Data used to categorize individuals for identification, records matching, and other purposes.

Data Element

Information from the submission form

The pronoun(s) specified by the patient to use when referring to the patient in speech, in clinical notes, and in written instructions to caregivers. Personal pronouns* are words used instead of a noun or a noun phrase used to refer to people. Understanding which pronoun(s) to use when referring to someone is important for providing affirming health care. Avoiding incorrect pronoun use and patient misgendering is crucial in transgender and gender-diverse care. It is important to reliably exchange personal pronouns that the individual has specifically reported they want used. The information could be considered a primary (first class) element associated with the demographic information for the patient. However, it may require representation as an observation about the patient. See also CDC’s pronoun recommendations (1); and Affirming Transgender Youths’ Names and Pronouns in the Electronic Medical Record (2) for additional context. Local policy will determine how pronouns are chosen for infants and other similar situations. Policy and local custom will determine what to use when this attribute is not present, or when multiple are present. Different pronouns may be used in one care setting than another care setting. The pronouns used in the work environment may be different than those in the care setting. (1) (2) * Referring to pronouns as “Personal” is something that is not universal across languages, hence the internationally-focused Gender Harmony project uses the general phrase “Pronoun”. In English speaking countries, this element may be called “Personal pronouns.”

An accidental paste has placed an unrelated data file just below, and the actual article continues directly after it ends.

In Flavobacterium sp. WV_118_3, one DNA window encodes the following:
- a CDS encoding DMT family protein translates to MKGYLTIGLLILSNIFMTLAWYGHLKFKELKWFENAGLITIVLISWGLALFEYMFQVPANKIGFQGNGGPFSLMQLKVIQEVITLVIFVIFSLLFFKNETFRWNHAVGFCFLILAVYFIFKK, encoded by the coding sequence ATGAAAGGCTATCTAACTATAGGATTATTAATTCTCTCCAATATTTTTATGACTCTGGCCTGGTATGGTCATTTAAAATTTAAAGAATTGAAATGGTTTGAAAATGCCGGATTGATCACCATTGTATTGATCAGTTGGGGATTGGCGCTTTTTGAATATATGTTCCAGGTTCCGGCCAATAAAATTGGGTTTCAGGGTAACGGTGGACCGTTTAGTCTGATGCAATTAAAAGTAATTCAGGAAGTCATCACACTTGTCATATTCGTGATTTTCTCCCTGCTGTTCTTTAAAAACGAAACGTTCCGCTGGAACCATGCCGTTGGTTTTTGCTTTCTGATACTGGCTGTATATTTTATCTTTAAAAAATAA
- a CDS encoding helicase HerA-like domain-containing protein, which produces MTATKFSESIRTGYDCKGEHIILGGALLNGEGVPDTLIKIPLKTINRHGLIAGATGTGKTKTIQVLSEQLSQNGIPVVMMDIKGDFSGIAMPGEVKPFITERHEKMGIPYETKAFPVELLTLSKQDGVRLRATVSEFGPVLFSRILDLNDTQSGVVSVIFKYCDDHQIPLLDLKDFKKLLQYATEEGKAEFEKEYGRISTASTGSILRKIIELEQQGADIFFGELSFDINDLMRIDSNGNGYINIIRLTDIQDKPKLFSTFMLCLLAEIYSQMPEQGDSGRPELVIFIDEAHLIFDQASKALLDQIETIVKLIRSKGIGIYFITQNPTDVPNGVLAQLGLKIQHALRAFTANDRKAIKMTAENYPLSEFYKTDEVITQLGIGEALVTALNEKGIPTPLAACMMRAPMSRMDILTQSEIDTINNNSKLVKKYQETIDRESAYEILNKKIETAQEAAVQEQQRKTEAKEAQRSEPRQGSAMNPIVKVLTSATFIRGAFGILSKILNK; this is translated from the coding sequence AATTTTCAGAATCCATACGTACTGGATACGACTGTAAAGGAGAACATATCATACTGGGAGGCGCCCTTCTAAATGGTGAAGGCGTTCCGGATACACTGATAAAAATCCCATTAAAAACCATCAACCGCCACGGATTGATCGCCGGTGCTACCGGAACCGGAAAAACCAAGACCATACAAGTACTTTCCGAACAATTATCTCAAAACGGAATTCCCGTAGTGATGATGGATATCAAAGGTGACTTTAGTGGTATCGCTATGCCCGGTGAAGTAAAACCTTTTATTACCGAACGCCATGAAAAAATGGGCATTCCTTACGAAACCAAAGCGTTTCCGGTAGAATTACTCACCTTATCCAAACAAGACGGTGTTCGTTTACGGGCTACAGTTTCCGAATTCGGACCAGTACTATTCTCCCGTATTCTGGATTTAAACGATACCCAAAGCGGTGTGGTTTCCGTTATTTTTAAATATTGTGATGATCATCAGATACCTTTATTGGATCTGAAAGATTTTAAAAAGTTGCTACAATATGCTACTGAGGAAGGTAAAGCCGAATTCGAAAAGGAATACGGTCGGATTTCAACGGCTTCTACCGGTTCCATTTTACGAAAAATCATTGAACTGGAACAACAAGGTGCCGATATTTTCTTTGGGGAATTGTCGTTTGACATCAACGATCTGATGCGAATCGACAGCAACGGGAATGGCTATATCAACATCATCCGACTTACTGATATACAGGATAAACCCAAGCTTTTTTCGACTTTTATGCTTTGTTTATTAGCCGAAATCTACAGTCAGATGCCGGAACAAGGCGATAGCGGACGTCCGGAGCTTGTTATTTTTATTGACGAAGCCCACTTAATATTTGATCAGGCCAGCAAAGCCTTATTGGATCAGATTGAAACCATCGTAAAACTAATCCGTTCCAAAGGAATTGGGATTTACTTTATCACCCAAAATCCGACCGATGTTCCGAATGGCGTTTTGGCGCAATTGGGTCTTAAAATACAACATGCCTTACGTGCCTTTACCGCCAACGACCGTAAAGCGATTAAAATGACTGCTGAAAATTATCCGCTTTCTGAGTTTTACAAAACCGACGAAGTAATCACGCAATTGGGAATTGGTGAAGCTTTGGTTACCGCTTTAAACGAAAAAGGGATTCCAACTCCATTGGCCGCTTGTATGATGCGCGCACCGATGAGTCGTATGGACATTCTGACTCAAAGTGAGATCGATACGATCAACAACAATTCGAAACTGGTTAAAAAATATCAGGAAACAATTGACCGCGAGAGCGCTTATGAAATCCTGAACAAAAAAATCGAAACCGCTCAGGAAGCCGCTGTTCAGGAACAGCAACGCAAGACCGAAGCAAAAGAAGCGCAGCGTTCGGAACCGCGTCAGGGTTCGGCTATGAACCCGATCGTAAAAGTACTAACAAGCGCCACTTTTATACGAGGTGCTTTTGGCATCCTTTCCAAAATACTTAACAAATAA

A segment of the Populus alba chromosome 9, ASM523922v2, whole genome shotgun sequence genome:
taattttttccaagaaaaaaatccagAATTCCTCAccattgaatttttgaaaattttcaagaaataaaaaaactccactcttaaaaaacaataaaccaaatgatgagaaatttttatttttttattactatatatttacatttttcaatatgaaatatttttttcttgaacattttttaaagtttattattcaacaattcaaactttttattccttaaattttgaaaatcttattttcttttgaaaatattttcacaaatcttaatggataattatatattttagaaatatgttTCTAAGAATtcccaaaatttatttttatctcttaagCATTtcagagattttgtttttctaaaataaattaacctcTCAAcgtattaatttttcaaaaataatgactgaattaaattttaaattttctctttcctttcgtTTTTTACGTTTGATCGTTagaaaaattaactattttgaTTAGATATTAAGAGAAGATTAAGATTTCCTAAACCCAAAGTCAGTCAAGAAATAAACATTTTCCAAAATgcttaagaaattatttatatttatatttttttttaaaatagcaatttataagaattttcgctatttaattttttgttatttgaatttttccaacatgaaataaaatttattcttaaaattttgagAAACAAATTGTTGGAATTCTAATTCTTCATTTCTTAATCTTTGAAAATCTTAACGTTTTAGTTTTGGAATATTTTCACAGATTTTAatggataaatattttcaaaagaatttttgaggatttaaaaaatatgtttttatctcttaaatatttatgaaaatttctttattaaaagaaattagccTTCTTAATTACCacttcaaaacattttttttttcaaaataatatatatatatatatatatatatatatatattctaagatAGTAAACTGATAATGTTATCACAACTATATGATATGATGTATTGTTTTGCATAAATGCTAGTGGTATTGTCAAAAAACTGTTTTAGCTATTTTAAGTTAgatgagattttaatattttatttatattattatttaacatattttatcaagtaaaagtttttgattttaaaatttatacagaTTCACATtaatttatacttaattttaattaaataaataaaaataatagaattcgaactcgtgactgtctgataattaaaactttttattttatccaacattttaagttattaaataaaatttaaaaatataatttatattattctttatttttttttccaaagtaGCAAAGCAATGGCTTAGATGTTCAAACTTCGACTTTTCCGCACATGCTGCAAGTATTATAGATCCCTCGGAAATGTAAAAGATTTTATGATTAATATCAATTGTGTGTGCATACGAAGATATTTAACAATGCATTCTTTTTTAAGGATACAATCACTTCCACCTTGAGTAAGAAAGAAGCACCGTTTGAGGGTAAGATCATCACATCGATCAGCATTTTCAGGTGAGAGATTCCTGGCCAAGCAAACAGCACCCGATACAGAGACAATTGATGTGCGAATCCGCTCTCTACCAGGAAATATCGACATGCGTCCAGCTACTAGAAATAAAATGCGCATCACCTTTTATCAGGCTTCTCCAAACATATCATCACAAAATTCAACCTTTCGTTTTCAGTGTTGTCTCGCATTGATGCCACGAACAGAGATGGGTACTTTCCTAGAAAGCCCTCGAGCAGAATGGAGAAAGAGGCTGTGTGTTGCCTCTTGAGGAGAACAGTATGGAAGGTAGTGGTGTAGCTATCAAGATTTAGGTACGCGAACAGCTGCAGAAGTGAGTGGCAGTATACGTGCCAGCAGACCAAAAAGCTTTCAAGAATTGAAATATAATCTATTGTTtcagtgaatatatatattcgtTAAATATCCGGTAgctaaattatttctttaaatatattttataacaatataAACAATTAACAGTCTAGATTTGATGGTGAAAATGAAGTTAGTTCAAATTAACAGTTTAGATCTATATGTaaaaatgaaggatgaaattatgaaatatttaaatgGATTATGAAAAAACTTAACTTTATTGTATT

Please Include Pronouns in Draft USCDI v4

Consistent with Vizient’s prior comments regarding USCDI v3, Vizient support including a data element for collection of person identified pronouns. Person reported pronouns, when used in conjunction with other gender and sex-related data elements, are an important part of care, and a standardized data field will provide accuracy and allow providers to deliver more patient-centered care.

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